And that was it for the sushi. But before I’d had any time to process my disappointment (and shock!), we’d moved on to the hand rolls, which were better than the sushi, but not by enough to have saved the meal. We were given two—one with toro, and one with blue crab—and both were pretty good, but only because of the rice, which is actually some of the best I’ve ever had. (In fact, Sugarfish’s rice is the only thing that really sets the place apart from all those low- to mid-tier sushi joints that suck so much.) The toro was bland and watery—if the lights had been any lower, I wouldn’t have been able to tell it from grated daikon—but the blue crab was one of the tastiest things that showed up at my table. (Do remember: That’s saying very little.)

As soon as we’d finished our last hand rolls, our server showed up to tell us that our tasting had ended. Wholly unsatisfied, and in an attempt to find something worthwhile at Sugarfish, Sam and I each ordered a lobster hand roll, which we’d heard the servers recommend to just about everyone, and which we kept hearing all the regulars order, too. And while that hand roll was all right, it really wasn’t anything special. Lobster’s lobster, but…I don’t know. It just didn’t do it for me. Boring, again.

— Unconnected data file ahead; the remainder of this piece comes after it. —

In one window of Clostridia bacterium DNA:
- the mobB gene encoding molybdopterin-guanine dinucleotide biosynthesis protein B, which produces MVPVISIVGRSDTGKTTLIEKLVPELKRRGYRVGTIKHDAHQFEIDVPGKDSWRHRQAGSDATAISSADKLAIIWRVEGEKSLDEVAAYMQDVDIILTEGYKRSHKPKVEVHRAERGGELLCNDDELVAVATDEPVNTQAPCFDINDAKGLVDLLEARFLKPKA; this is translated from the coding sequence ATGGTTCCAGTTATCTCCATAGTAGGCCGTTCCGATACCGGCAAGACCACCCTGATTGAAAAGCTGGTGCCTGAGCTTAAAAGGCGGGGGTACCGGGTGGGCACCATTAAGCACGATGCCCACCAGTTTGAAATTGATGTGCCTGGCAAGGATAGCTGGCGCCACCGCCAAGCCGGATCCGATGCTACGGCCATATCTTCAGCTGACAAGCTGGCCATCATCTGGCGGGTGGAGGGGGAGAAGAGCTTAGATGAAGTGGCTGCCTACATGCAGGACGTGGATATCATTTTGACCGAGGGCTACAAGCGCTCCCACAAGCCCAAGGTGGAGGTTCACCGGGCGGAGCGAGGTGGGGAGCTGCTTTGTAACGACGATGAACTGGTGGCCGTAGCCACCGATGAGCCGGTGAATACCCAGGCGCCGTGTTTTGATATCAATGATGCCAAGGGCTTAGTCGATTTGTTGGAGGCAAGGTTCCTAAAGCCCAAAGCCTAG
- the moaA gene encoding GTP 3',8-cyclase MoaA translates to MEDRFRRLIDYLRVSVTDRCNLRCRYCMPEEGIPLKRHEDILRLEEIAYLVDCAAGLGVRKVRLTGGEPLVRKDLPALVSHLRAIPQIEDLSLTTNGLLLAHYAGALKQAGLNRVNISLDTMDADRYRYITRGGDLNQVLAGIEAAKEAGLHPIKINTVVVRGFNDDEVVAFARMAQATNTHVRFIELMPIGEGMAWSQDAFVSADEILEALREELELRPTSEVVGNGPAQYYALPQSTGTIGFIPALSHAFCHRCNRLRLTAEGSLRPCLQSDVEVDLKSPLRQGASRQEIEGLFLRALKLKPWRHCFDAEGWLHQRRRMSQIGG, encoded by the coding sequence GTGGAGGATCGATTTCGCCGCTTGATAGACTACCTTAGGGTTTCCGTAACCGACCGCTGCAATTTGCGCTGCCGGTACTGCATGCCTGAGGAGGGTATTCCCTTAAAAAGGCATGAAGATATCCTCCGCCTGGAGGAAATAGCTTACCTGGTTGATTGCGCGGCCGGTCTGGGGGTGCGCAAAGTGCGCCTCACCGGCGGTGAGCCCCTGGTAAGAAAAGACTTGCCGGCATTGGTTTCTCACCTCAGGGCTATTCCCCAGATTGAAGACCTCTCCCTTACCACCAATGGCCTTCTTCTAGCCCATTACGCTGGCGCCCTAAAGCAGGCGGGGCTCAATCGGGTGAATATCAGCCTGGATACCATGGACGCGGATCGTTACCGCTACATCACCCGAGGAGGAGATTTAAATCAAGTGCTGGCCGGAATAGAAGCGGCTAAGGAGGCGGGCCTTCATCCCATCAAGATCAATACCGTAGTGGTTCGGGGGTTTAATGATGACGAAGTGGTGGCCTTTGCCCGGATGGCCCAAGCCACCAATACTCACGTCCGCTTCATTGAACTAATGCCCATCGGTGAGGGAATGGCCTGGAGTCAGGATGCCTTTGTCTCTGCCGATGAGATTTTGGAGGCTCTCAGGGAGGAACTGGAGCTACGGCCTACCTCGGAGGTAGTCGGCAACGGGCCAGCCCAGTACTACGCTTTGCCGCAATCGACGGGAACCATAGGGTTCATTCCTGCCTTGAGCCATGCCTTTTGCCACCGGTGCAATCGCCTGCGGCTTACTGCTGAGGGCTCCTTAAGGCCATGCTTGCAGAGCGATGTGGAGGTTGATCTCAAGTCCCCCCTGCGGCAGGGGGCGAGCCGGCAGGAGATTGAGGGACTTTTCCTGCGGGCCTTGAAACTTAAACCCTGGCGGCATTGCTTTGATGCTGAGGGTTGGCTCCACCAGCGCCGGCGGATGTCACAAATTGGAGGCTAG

Obviously, Sugarfish’s food left me disappointed. But more than just disappointed, I was annoyed. And it took me a while to figure out just why. The reason, I think, is that Sugarfish just feels so…flimsy. So feeble. So lame. The atmosphere’s a very lackluster sort of trendy-bland; the menu’s Dunkin-Donuts dumb; everything comes without wasabi; even the fish itself is weak and watery. I don’t want my hand held. I don’t want to be coddled. I just want good fish at a reasonable price.